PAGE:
It began when he asked me for a cigarette.  I told him I on’t smoke and kept walking.  “I’m one of the good guys!” he said.  Breaking a cardinal rule for this district – especially at night – I stopped, thinking I’d inadvertently offended him, that he thought I was lying about the tobacco and just didn’t want to bother with him.


He was drunk, but that wasn’t the reason for his mental state.  He repeated his comments several times.


“I’m – I’m one of the good guys!  Ain’t but 6% of us in the world.  You can look everywhere and you won’t find but 6.  There’s only 6 percent.  In 6 years there’ll be 3%, in twelve years – we’ll all be gone.  It’s true!”


He had maneuvered himself into my path.  His eyes became clear for a bit, and they looked… crafty, for want of a better word.  Not clear, and certainly not calculating, but something seemed up.  This is when he told me he’d killed seven men outside of Hanoi, and got right up to me to say this.


Damn straight I was getting nervous.  He didn’t seem out of it anymore.  I wasn’t making any sudden moves, and I wasn’t turning my back to him.  It was early, not yet 8 PM, and people – people with homes or other destinations – were still passing quickly through.

So I listened, watching him, his eyes.  I don’t know if he was thinking about getting violent, but through the cloud, he calmed down, and instead of anger, eventually all that remained was pain.  Occasionally a wry smile.


He repeated himself, and would circle back to stories he’d just told me.  It all came back to “I’m one of the good guys.”  Eventually, I pieced this much of a story together, though I’ve no idea how much may be true and how much delusion.  Maybe all; maybe very little is fantasy.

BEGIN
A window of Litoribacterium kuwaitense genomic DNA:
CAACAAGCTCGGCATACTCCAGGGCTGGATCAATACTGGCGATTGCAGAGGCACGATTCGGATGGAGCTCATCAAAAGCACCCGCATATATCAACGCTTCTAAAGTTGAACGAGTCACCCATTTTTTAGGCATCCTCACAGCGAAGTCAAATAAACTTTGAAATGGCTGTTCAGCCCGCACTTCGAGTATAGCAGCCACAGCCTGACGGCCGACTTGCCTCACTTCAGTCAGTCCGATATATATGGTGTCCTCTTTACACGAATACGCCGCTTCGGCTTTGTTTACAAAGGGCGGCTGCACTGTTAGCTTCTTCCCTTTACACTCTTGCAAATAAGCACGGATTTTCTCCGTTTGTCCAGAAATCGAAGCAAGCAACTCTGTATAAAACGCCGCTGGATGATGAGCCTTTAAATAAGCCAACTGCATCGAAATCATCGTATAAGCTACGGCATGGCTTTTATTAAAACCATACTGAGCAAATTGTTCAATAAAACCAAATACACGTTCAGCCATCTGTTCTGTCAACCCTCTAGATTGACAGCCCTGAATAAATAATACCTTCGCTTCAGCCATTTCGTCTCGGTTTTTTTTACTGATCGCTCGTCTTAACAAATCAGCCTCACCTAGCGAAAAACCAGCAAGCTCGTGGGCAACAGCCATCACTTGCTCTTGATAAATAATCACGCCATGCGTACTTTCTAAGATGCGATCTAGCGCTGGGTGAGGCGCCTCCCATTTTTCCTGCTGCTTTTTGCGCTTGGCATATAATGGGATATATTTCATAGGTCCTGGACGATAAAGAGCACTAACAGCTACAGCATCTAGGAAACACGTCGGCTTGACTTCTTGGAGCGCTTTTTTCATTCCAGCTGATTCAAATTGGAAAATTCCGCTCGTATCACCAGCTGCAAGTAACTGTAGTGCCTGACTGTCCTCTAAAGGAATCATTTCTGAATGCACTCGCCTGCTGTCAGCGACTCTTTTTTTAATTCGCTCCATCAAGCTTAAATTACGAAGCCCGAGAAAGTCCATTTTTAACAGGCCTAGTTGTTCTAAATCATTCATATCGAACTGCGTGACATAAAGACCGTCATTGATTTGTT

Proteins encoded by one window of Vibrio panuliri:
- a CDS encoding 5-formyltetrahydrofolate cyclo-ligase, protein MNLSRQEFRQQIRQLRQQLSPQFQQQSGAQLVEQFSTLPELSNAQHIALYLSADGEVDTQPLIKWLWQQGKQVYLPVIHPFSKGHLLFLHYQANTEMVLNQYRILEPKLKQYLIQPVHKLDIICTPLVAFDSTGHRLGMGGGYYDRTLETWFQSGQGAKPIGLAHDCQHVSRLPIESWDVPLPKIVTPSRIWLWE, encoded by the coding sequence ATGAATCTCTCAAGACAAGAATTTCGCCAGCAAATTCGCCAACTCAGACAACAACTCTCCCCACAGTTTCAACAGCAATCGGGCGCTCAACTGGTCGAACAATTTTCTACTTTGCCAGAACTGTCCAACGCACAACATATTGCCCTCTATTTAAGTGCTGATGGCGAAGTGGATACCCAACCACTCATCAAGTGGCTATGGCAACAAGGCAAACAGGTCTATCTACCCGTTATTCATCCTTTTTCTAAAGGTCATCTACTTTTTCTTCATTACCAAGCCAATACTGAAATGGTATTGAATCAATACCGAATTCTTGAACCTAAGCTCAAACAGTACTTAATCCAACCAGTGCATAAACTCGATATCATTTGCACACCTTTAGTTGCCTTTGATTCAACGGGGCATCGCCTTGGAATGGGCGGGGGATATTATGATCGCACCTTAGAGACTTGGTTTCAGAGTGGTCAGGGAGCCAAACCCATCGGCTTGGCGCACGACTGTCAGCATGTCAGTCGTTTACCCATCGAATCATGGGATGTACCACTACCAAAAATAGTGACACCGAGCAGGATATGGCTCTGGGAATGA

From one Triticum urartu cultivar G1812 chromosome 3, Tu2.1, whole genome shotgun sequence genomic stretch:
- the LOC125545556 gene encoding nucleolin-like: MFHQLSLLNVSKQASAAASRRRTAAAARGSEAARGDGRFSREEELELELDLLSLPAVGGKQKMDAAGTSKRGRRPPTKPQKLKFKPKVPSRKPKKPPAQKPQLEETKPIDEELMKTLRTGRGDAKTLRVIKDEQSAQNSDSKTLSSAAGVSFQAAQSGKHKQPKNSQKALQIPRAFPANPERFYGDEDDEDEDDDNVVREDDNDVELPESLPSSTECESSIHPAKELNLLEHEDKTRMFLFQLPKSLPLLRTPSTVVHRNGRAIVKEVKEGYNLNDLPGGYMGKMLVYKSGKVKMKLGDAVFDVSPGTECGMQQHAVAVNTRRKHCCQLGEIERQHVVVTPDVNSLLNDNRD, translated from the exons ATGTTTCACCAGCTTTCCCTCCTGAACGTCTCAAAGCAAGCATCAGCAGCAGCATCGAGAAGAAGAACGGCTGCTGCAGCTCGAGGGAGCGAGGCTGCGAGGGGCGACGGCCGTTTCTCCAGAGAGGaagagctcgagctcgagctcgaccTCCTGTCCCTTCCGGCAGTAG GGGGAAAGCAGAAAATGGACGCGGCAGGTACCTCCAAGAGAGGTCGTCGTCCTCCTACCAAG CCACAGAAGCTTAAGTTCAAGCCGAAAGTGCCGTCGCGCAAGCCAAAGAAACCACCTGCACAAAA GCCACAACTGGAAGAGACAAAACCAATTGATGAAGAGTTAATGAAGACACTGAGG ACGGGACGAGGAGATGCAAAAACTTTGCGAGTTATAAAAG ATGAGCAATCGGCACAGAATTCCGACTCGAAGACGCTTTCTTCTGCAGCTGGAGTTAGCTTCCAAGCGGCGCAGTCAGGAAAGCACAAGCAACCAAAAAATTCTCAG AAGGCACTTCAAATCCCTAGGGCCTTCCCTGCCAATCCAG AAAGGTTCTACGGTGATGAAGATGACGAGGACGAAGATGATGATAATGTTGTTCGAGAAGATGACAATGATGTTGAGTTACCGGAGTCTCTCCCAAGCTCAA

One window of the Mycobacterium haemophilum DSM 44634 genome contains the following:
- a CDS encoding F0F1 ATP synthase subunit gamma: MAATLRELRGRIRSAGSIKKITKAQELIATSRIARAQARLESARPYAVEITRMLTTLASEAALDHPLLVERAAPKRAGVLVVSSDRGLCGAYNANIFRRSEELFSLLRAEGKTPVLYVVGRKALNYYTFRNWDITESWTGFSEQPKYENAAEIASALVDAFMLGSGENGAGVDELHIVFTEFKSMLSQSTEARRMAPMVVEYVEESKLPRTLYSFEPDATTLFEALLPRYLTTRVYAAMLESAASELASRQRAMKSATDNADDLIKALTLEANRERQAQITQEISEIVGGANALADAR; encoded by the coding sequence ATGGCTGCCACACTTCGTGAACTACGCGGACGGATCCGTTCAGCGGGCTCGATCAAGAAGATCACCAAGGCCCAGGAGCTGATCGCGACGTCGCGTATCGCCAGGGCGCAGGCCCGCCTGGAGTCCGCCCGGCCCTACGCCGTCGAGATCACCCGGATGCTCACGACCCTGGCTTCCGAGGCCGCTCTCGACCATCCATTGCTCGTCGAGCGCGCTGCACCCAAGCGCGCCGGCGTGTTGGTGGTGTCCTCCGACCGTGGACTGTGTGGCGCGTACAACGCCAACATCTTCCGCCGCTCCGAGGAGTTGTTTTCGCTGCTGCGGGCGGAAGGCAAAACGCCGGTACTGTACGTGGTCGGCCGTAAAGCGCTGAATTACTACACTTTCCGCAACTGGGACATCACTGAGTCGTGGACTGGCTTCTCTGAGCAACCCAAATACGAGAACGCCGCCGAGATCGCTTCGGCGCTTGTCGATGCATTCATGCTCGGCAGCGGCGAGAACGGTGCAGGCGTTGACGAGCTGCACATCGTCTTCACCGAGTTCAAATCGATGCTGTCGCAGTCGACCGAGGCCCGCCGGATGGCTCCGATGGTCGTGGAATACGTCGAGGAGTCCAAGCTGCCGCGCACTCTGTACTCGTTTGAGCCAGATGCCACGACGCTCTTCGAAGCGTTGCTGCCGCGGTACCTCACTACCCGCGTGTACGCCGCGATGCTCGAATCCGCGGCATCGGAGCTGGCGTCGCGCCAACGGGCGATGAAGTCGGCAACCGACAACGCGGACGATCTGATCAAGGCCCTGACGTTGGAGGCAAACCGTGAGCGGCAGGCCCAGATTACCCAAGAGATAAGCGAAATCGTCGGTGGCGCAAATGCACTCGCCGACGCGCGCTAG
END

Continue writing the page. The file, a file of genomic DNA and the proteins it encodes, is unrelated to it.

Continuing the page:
He was in the ’Nam and one of his missions was freeing a dozen or more chopper pilots.  The enemy (according to his story) had “strung them up”.  They were being horrifically tortured.  (He’d wondered a time or two how anyone could do that to another person, but he never said more than “they were strung up” and he had to “cut them down”.


He says that Nixon presented him with the Medal of Honor, and asked him, specifically, “what the fuck were you thinking?”  His answer was just that someone had to get them.

He had two dogs.  I forget what he said they were, the breed.  But he used to run them everyday along a 3½-mile stretch of beach on the other side of San Francisco.  Seven miles total.  Everyday.  He raised them.  He said when his wife divorced him, the court gave her everything, including his precious dogs.  “It ain’t right!”  He practically cried every time he talked about the dogs.  “It ain’t right to take from a man what’s his!”  He said he hadn’t cared about the money, house and car, just the dogs.